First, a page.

Two rows of slender, clustered wooden piers separate the church’s tall, narrow nave from low side aisles. The piers carry a series of braced Gothic trusses that spring upward at clerestory level to the ridge of the roof. Each series of piers is linked laterally by lesser Gothic trusses with openwork spandrels that emphasize the verticality of the nave. Pews in the main body of the church, as well as much of the stained glass, are original.

On the exterior, the overall architectural composition is anchored by a sturdily buttressed, four-stage corner bell tower that resolves into an octagonal broached spire taller by a quarter than the belfry tower itself. In the 1950s, the tower and spire were reinforced with a steel frame infrastructure. The surrounding grounds are enclosed by a cast-iron fence entered through a Gothicized entrance gate, both produced by Robert Wood and Company of Philadelphia.

According to tradition, during the Civil War the church was spared the ill-use suffered by the nearby Methodist and Presbyterian churches (the Methodist church was eventually burned) because of the words “Reverence My Sanctuary” inscribed in a lapidary band above the west door.

In 1886, the Wilson Cary Bibb Memorial Chapel became the first major addition to the building complex. At the outset of the project, however, the vestry carefully stipulated that the design of the proposed chapel complement that of the church. Completed in the Victorian Gothic style by an unknown architect, the chapel was the first of several additions that maintained a Gothic theme: Ridley Hall (1949–1950) and Joffrian Hall (1982). More recently, a circa 1870 commercial structure adjoining the church to the south has been repurposed for parish offices.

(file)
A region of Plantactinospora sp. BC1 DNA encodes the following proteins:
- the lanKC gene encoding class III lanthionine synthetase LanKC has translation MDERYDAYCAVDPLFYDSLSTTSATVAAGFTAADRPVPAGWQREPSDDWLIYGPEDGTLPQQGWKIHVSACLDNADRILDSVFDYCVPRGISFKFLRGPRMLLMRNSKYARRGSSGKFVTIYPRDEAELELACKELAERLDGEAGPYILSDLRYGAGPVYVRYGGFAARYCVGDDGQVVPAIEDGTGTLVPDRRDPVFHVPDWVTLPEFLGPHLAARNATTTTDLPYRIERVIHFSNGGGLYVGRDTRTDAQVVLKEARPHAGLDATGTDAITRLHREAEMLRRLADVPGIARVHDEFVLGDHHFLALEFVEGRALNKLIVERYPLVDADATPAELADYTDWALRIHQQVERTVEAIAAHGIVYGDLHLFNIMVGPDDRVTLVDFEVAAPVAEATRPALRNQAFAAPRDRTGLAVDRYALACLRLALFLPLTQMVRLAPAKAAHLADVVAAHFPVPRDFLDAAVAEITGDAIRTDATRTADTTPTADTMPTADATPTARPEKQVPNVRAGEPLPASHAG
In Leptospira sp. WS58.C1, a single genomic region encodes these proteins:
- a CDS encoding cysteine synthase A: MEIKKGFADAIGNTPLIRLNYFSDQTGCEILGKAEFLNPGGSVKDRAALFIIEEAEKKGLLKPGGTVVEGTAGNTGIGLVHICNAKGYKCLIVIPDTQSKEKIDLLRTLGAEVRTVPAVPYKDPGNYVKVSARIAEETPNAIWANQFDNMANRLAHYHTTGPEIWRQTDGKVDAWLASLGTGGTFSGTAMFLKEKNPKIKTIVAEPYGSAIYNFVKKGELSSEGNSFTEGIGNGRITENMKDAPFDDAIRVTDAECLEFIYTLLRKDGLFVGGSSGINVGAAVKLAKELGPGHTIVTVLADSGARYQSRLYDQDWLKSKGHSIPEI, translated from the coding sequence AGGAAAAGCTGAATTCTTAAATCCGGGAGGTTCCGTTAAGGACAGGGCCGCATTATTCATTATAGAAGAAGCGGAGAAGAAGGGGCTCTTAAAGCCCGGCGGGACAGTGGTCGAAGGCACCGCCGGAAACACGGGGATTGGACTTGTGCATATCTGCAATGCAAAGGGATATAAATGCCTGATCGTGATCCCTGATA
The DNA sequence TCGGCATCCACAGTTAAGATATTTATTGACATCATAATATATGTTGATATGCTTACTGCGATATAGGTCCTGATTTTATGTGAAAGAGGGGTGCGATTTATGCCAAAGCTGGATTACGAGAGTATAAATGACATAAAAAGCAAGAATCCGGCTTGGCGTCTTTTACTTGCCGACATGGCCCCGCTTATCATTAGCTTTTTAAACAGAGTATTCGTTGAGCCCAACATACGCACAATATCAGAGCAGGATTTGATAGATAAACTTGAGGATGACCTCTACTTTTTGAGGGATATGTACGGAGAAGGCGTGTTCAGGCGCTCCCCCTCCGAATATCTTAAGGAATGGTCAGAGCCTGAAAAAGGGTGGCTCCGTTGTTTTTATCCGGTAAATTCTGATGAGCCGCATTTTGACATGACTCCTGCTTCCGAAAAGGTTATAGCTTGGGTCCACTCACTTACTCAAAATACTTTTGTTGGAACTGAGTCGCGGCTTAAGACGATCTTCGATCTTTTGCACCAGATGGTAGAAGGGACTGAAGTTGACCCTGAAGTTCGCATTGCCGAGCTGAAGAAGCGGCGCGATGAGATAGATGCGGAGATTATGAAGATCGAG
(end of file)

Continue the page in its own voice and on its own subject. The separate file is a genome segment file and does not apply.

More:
Advantageously situated at the edge of Huntsville’s Twickenham Historic District, one of the city’s prestige residential areas, the Church of the Nativity remains a thriving parish today. As an exceptionally intact expression of Wills and Dudley and of the impact of the Ecclesiological movement on the architecture of the Deep South, the church received National Historic Landmark status in 1990.


Gamble, Robert. Historic Architecture in Alabama.Tuscaloosa: The University of Alabama Press, 1990.

Gamble, Robert S., Harvie P. Jones, and Frances C. Roberts, “Church of the Nativity,” Madison County, Alabama. National Historic Landmark Nomination Form, 1989. National Park Service, Department of the Interior, Washington D.C.

Roberts, Frances Cabaniss. Sesquicentennial History of the Church of the Nativity: 1843–1993. Huntsville, AL: Church of the Nativity, 1992.

Writing Credits

Robert Gamble
Robert Gamble



  • 1857


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Robert Gamble, "Episcopal Church of the Nativity", [Huntsville, Alabama], SAH Archipedia, eds. Gabrielle Esperdy and Karen Kingsley, Charlottesville: UVaP, 2012—,